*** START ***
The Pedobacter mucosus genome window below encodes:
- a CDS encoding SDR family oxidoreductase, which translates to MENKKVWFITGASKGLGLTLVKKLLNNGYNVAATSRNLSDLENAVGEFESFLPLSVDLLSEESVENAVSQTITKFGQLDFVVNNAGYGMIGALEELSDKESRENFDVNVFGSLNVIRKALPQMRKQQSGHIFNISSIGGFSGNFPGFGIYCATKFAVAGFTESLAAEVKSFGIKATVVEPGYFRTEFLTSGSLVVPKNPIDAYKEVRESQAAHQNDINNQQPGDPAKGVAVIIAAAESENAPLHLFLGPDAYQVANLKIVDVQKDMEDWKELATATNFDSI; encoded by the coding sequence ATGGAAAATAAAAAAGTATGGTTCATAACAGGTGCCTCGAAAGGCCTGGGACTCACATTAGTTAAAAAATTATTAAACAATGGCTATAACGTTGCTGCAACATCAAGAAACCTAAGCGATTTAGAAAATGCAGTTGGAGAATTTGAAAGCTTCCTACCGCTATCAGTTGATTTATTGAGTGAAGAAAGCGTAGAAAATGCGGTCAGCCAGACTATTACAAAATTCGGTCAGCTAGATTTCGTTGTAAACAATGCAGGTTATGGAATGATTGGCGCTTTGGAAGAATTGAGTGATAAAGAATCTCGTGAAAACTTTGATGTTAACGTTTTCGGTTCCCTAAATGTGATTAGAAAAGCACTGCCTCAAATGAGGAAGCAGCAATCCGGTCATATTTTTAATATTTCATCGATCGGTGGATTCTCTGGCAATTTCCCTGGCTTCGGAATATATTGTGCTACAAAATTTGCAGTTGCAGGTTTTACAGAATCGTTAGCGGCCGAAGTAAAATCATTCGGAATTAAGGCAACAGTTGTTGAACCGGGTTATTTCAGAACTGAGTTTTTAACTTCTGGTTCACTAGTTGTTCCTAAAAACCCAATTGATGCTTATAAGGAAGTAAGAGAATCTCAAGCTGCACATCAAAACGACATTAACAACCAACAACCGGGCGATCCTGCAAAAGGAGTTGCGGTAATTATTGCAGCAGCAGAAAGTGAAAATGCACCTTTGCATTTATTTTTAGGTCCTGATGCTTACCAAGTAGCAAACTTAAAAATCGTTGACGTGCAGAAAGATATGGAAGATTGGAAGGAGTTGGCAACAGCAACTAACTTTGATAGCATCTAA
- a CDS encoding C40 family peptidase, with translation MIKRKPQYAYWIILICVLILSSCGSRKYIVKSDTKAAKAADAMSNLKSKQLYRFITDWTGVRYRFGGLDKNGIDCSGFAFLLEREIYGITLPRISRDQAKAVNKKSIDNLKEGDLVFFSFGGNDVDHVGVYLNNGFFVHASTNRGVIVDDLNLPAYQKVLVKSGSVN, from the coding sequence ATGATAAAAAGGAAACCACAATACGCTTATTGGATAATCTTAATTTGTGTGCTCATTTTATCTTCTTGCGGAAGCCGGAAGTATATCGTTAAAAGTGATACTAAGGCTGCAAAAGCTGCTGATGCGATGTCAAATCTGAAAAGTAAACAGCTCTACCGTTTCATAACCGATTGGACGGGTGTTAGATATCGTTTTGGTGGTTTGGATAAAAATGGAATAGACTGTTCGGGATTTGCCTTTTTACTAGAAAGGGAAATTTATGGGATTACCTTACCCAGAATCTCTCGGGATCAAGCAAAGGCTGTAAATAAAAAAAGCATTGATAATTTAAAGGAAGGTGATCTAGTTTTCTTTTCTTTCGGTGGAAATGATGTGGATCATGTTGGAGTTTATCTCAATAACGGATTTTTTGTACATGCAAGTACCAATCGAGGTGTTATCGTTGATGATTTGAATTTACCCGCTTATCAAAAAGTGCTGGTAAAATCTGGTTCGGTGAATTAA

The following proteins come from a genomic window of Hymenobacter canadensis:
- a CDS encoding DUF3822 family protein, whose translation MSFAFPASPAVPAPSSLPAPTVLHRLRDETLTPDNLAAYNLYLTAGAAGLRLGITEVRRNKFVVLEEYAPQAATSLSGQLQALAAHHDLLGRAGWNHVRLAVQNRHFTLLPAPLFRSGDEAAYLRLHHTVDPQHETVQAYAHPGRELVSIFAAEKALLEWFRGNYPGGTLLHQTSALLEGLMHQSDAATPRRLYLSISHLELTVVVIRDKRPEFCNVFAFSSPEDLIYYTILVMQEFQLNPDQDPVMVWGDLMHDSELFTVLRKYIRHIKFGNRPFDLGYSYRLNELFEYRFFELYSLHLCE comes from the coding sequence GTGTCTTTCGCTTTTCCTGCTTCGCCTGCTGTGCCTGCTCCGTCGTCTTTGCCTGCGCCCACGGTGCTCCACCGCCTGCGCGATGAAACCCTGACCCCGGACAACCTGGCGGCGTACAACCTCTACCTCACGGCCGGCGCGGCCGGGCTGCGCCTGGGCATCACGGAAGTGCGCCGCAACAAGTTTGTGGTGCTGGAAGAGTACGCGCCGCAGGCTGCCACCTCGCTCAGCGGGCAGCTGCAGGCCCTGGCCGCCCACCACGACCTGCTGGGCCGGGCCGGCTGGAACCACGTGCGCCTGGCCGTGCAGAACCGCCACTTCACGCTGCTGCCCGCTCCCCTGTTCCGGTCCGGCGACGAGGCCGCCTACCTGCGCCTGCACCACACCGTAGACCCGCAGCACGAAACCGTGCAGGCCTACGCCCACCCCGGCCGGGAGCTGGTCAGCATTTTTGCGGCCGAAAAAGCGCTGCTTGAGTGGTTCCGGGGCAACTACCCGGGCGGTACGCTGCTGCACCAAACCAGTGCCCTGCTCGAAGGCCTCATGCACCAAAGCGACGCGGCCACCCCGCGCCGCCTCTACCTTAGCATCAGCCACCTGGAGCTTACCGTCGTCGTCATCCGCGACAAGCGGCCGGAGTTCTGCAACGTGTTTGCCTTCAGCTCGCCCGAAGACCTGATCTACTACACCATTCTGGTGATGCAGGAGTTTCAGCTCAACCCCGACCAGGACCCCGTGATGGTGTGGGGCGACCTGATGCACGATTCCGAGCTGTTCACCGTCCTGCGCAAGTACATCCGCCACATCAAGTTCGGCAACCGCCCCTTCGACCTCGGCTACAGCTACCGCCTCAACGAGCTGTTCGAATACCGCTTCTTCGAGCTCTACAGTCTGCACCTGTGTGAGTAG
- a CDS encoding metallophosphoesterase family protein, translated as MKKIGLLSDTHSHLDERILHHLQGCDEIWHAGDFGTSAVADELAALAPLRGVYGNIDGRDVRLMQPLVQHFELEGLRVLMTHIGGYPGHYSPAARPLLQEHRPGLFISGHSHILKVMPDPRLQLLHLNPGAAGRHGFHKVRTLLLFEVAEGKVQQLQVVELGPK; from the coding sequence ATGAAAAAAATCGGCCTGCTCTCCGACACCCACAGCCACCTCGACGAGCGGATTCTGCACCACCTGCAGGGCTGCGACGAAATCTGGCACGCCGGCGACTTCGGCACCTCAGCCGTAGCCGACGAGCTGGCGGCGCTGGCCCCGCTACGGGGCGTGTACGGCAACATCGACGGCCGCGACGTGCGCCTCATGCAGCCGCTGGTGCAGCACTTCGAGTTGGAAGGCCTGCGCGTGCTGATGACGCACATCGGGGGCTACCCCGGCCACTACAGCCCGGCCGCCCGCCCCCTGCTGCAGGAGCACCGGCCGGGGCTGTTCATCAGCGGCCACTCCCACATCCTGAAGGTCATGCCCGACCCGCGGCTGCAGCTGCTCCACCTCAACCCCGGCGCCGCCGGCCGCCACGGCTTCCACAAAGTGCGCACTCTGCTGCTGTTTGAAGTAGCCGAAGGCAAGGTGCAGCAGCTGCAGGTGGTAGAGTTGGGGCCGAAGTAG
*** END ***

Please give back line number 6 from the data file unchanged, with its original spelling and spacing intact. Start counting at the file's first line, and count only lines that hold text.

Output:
- a CDS encoding metallophosphoesterase family protein, translated as MKKIGLLSDTHSHLDERILHHLQGCDEIWHAGDFGTSAVADELAALAPLRGVYGNIDGRDVRLMQPLVQHFELEGLRVLMTHIGGYPGHYSPAARPLLQEHRPGLFISGHSHILKVMPDPRLQLLHLNPGAAGRHGFHKVRTLLLFEVAEGKVQQLQVVELGPK; from the coding sequence ATGAAAAAAATCGGCCTGCTCTCCGACACCCACAGCCACCTCGACGAGCGGATTCTGCACCACCTGCAGGGCTGCGACGAAATCTGGCACGCCGGCGACTTCGGCACCTCAGCCGTAGCCGACGAGCTGGCGGCGCTGGCCCCGCTACGGGGCGTGTACGGCAACATCGACGGCCGCGACGTGCGCCTCATGCAGCCGCTGGTGCAGCACTTCGAGTTGGAAGGCCTGCGCGTGCTGATGACGCACATCGGGGGCTACCCCGGCCACTACAGCCCGGCCGCCCGCCCCCTGCTGCAGGAGCACCGGCCGGGGCTGTTCATCAGCGGCCACTCCCACATCCTGAAGGTCATGCCCGACCCGCGGCTGCAGCTGCTCCACCTCAACCCCGGCGCCGCCGGCCGCCACGGCTTCCACAAAGTGCGCACTCTGCTGCTGTTTGAAGTAGCCGAAGGCAAGGTGCAGCAGCTGCAGGTGGTAGAGTTGGGGCCGAAGTAG